The second matter has to do with dismissal of the case. C.R.C., Rule 3.1385(b) provides that , except as provided in (c) or (d) [the latter subsection having to do with the compromising of the claims of a minor or disabled person], a request for dismissal of the entire case has to be filed within 45 days of the date of settlement. If this is not done, the Court must, in the absence of a demonstration of good cause, dismiss the case. How this is handled in Form VN059 highlights a difference with the other option to enforce settlement on which we will now focus.


In a typical money for release and dismissal case, the insurer may tell you that it will be a couple of weeks to issue and mail you and your Client a check. 45 days is enough time for that, but what if the settlement requires the other party to do things that will take longer than 45 days? Another way to handle this is through C.R.C., Rule 3.3.1385(c).

This subsection provides that if the settlement agreement provides for things that will not be performed within 45 days of the settlement (such as the completion of installment payments by an uninsured defendant), the notice of conditional settlement must provide the (later) date by which the dismissal will be filed. If the case is not dismissed within 45 days of that later date, the Court must, in the absence of a showing of good cause, proceed to dismiss it.

The form used for this method of settlement enforcement is Judicial Council Form CM-200 and the “incentive” for performance is that the pending case does not get dismissed (assuming, of course, that the plaintiff remains awake and diligent) until and unless the other party performs. If they don’t perform as agreed, an option here is to continue the case.

Given the costs and time associated with trial, however, this may not be an attractive option. Moreover, what if, in the settlement of your case, the opposing party makes promises that are “timeless,” i.e., of longer duration than “I will pay you x dollars, or I will do y, in 90 days.” Do you want the onus of updating and keeping the Court from dismissing your case especially when there are variables as to whether and when things promised or prohibited, or conditions that need to occur or be satisfied first, happen?

This highlights some differences between Local Form VN059 and Judicial Council Form CM-200 (and between C.C.P. §664.6 and C.R.C. , Rule 3.1385(c).) Using Form VN059, the Court enters a dismissal, without prejudice, when you file it. One does not have to set a date by which dismissal will be entered; it is entered right then. [Note, however, that Form VN059 provides that the parties request and consent to the Court retaining jurisdiction under CCP §664.6 and that the Court expressly reserves the right to vacate the dismissal and to enforce the settlement upon a showing of default.] Recall the case law, cited above, that voluntary dismissal of the case does not prevent enforcement under C.C.P. §664.6 and that, to get it, one has to request 664.6 enforcement power before the present case is dismissed. Using this method, you only have to do something when and if there is default and then you pay $60 and file papers to move to enforce the settlement.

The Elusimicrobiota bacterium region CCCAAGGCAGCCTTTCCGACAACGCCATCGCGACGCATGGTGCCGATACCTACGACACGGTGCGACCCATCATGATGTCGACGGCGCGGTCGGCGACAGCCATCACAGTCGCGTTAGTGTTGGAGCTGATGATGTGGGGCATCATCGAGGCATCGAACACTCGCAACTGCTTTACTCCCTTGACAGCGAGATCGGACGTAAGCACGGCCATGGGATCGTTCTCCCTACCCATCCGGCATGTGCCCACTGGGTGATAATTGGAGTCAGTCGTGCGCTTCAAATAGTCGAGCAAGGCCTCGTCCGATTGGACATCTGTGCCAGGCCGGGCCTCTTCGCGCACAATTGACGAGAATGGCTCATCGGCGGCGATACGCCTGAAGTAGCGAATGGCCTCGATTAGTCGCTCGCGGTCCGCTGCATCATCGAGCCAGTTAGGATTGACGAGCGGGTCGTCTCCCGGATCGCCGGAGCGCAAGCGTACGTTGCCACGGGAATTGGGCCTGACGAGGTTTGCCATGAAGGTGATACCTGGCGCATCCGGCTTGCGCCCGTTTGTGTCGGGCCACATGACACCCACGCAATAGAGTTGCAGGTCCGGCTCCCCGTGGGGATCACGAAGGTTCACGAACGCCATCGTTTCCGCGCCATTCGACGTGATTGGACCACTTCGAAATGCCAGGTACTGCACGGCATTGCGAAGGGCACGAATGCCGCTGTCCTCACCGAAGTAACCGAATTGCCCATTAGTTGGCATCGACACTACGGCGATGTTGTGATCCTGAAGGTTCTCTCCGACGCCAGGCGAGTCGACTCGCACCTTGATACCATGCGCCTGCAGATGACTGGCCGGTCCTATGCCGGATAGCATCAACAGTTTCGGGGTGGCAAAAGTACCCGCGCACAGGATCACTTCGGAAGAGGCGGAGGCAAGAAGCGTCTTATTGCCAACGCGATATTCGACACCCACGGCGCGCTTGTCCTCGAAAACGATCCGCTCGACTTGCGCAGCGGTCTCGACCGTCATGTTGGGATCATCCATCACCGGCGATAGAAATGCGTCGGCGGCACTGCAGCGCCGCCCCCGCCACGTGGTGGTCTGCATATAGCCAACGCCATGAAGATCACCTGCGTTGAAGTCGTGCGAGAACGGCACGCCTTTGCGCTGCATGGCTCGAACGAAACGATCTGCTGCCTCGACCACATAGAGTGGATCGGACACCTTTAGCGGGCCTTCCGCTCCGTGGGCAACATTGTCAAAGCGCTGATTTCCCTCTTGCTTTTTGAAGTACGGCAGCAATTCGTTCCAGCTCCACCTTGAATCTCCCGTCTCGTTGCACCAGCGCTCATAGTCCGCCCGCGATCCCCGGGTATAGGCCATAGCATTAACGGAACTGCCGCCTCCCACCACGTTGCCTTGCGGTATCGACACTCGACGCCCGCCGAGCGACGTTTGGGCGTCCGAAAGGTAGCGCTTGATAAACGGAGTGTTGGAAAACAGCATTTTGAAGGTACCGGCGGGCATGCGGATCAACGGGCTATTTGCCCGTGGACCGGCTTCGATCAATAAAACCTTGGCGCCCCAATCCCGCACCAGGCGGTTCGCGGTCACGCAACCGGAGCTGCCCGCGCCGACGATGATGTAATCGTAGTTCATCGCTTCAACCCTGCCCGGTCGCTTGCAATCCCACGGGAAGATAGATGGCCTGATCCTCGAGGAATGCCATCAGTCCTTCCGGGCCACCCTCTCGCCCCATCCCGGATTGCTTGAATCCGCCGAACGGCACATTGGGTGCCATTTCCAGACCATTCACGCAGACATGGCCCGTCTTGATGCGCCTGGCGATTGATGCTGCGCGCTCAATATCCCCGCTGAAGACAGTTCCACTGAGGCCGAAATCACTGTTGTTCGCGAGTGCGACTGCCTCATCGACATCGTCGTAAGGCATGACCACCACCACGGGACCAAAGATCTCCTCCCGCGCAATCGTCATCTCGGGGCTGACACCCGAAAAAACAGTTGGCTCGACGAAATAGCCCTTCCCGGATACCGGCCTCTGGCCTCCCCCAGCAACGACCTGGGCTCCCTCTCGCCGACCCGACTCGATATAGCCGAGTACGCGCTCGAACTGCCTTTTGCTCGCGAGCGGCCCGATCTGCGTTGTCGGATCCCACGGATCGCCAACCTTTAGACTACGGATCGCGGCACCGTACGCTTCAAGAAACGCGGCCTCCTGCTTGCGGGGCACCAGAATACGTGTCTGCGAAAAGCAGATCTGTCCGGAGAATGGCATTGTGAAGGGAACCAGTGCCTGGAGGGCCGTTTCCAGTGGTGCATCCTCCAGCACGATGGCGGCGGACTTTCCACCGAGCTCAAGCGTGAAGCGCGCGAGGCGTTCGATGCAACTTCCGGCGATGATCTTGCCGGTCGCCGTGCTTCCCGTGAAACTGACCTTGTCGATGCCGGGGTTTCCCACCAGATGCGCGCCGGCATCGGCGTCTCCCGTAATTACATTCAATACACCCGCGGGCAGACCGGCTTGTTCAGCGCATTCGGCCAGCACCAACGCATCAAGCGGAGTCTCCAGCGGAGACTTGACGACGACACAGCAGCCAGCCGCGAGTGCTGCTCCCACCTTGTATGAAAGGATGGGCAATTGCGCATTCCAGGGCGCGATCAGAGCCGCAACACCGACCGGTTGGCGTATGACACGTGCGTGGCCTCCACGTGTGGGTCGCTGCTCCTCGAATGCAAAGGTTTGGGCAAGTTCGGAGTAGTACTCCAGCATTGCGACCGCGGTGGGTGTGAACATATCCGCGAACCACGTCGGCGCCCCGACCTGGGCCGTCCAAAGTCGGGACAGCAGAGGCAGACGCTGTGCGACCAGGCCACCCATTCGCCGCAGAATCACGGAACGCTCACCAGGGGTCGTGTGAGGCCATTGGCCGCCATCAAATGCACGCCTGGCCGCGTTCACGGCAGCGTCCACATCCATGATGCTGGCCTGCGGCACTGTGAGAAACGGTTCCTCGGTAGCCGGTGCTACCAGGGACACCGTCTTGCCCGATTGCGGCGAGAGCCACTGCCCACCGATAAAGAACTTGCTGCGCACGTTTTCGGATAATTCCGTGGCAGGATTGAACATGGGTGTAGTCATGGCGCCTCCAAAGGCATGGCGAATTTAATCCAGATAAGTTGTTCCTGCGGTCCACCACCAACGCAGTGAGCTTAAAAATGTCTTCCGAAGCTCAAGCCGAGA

Form CM-200, on the other hand, nowhere provides or requests that the Court retain jurisdiction under C.C.P. §664.6. By itself, this can create problems, especially for a settlement reached out of Court. Further, the onus is on you to keep your case alive (and not dismissed before 664.6 jurisdiction is requested.) So, one question you and your Client have to ask yourselves is: do you want enforcement of a settlement, or to continue with a case? If you want the former, where have you (in addition to providing for it in your written settlement agreement) requested (to the Court) that it retain jurisdiction to enforce the settlement and where has it agreed to do so?

I would suggest that Form VN059 is incorrectly titled and this creates confusion. It is not used with “conditional” settlements. It is used to enforce settlements. A more appropriate title would be: “Notice of Settlement and of Dismissal Based Thereon providing for Court Enforcement of the Terms”

Mark E. Hancock is an Attorney, with offices in Ventura, who handles claims under disability and other insurance policies (auto, businessowners, CGL, homeowners, inland marine, liability, life, UIM and UM, etc.) and insurance, personal injury and real estate litigation.